Professor Ford is an experimentalist in elementary particle physics with interests in weak interaction properties of leptons and quarks as measured by neutrino interactions, and by the lifetimes, branching fractions, and decay dynamics of weakly decaying particles.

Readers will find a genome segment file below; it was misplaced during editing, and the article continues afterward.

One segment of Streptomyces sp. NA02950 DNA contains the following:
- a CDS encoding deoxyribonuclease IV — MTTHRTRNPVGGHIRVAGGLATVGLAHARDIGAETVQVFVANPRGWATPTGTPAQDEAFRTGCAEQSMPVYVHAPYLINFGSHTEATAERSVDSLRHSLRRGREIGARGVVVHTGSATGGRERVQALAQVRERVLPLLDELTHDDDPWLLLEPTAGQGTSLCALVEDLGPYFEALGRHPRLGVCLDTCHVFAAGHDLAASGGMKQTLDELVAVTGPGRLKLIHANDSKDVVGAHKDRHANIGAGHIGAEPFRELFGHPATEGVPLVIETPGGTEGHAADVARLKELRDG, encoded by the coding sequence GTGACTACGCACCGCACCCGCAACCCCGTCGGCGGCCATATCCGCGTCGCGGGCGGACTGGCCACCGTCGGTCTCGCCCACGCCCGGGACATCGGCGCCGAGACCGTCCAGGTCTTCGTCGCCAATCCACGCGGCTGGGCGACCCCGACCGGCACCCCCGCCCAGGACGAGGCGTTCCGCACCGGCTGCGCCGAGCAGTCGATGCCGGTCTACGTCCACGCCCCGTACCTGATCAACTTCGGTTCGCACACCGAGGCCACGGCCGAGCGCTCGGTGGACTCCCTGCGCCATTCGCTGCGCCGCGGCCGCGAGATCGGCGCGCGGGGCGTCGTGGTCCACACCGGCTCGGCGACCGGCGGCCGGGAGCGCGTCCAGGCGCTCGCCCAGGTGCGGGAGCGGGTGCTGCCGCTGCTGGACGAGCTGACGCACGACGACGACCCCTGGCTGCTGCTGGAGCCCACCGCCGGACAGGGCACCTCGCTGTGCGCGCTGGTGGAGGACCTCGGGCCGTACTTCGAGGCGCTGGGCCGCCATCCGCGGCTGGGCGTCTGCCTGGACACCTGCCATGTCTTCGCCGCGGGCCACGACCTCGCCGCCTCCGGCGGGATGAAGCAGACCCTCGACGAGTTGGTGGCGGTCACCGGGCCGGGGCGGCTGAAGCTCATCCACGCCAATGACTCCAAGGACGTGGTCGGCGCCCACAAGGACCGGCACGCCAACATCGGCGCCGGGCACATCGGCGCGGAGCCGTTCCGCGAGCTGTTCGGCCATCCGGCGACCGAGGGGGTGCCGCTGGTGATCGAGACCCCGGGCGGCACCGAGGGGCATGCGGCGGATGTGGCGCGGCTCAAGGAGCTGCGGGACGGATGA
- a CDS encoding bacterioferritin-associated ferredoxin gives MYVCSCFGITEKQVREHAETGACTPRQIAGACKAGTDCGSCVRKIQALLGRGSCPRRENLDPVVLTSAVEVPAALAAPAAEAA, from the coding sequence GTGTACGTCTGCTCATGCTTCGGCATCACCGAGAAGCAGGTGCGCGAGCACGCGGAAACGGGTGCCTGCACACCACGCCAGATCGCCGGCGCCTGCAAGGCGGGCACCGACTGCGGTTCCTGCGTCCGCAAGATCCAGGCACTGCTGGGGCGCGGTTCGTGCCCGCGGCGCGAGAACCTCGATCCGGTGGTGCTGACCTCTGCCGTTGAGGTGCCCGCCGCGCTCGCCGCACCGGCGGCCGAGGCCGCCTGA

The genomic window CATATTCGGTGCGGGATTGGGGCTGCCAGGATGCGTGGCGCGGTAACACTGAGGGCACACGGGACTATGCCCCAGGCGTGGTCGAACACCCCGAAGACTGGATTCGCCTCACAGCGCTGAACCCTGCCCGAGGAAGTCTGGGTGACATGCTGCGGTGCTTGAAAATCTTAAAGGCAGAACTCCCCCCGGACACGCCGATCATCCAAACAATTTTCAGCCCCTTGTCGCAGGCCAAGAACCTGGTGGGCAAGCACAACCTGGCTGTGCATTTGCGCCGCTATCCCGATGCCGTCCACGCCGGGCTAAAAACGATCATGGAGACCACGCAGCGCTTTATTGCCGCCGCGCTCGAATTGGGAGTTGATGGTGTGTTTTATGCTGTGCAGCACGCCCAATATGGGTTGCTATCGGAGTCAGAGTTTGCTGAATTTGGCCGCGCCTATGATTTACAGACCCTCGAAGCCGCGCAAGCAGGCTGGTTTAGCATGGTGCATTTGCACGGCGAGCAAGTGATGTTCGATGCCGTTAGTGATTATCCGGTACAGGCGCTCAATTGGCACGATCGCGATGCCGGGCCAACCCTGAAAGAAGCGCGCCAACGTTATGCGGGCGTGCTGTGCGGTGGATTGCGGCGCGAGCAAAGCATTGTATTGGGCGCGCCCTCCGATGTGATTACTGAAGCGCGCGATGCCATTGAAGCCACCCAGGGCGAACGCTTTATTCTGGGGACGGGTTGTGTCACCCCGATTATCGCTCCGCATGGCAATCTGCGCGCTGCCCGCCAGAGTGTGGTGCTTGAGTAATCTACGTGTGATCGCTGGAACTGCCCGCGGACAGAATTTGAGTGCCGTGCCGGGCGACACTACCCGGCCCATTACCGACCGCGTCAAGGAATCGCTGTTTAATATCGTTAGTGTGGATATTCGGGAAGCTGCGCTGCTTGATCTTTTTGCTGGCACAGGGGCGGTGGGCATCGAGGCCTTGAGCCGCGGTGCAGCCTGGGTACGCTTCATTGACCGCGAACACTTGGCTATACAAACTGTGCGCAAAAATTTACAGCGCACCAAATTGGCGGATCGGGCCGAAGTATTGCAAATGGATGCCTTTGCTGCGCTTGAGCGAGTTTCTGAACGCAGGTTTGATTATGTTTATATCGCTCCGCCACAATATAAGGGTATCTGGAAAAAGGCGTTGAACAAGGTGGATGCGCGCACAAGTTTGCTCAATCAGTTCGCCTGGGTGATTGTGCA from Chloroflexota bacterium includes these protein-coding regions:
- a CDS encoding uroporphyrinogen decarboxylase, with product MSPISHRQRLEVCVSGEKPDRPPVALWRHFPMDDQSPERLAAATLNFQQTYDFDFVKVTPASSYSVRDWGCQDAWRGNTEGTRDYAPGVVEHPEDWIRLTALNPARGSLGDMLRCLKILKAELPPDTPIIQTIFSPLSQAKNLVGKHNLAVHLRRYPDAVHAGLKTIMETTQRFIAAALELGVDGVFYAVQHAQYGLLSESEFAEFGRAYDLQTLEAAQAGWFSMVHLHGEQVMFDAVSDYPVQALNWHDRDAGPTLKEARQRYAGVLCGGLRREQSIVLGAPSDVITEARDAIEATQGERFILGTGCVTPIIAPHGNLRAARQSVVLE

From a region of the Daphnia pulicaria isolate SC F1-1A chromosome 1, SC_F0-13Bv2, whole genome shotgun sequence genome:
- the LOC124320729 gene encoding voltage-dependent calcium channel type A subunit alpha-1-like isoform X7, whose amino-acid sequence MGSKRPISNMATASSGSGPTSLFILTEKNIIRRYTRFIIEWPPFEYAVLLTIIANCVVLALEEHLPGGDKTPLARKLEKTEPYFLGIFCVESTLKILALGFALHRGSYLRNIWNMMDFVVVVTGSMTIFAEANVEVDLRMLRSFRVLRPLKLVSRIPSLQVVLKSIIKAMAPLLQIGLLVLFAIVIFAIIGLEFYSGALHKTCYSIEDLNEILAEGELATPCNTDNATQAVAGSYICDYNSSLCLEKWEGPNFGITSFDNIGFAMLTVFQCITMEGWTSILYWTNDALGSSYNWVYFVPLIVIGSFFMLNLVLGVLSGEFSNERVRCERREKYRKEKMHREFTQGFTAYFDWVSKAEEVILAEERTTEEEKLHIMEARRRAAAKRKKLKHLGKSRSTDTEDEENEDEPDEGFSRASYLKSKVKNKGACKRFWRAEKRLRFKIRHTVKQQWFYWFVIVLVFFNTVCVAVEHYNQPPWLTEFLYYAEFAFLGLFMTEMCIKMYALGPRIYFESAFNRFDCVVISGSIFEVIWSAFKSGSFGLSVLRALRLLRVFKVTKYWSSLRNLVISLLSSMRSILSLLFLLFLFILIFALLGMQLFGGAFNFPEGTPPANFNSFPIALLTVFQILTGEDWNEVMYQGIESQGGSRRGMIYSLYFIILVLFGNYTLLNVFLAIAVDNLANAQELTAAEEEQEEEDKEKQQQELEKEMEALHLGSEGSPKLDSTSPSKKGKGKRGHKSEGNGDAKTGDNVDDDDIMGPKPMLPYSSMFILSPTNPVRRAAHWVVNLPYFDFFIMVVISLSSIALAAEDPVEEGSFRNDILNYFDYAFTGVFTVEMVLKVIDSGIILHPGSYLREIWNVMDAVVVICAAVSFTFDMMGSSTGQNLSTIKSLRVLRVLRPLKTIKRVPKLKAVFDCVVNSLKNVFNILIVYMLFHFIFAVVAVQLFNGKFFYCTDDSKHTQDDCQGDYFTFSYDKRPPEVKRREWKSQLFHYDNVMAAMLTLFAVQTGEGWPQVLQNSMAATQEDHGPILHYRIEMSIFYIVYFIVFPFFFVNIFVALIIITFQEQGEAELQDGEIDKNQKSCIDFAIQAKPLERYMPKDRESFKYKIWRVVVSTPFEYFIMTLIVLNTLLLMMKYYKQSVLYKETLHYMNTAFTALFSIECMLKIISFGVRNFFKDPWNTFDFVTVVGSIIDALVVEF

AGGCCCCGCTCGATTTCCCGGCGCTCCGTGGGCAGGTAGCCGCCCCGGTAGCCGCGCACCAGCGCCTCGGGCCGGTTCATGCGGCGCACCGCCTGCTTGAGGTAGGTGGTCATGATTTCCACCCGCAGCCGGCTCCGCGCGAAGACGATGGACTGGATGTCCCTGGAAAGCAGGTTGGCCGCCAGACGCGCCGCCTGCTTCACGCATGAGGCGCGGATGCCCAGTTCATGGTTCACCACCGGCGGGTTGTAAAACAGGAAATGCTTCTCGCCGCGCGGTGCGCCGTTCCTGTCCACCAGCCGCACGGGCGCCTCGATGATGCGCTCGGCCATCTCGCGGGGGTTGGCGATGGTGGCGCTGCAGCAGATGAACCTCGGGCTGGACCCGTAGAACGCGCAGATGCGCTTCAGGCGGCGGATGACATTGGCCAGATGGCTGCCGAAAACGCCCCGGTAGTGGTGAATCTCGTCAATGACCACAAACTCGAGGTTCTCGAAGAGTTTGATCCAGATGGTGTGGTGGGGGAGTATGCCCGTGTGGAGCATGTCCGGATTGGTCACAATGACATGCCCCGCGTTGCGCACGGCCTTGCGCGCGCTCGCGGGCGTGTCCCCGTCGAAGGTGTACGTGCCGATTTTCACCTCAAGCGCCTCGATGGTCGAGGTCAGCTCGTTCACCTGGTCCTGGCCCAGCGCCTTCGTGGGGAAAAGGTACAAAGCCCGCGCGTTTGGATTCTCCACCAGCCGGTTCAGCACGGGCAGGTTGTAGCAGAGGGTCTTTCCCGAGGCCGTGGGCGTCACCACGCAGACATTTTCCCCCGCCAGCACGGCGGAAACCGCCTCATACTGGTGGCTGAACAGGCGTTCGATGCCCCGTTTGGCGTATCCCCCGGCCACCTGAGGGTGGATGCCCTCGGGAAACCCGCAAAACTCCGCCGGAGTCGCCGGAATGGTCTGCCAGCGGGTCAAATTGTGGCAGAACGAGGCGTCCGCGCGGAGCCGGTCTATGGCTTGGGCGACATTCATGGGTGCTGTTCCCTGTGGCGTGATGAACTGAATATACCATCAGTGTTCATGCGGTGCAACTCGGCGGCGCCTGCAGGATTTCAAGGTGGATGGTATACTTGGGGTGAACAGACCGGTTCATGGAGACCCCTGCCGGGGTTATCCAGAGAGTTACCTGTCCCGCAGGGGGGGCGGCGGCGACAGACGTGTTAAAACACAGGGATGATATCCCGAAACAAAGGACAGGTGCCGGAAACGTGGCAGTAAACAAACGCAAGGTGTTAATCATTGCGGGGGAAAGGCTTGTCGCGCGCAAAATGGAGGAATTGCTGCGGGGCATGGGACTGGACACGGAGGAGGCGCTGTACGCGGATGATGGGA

Professor Ford currently collaborates in the BaBar experiment operating at the SLAC Nathional Accelerator Laboratory in California, and in the Compact Muon Solenoid (CMS) experiment at the European Organization for Nuclear Research (CERN) laboratory in Switzerland. The BaBar experiment has produced a rich variety of findings about B mesons, charm mesons and baryons, and tau leptons. It is designed particularly for the study of CP symmetry violation in B meson decays. The CMS experiment is exploring the new energy frontier opened up with the advent of the CERN Large Hadron Collider (LHC). Professor Ford in collaboration with CU faculty colleagues and the group's undergraduate and graduate students and postdocs investigate B meson decays to the relatively rare "charmless" final states. As members of the CLEO and BaBar collaborations they have discovered a number of new modes, and studied their CP symmetry violation properties. The group's physics interests at CMS include a search for multi-lepton signatures for new particles, such as those predicted by the SUSY theory. The group's detector efforts have centered mainly on tracking devices: drift chambers for the MAC and Mark II experiments at SLAC, a large drift tube system that was planned for SSC, the BaBar drift chamber, and the CMS silicon pixel and strip detectors. Professor Ford was a recipient of the 2006 W. K. H. Panofsky Prize awarded by the American Physical Society.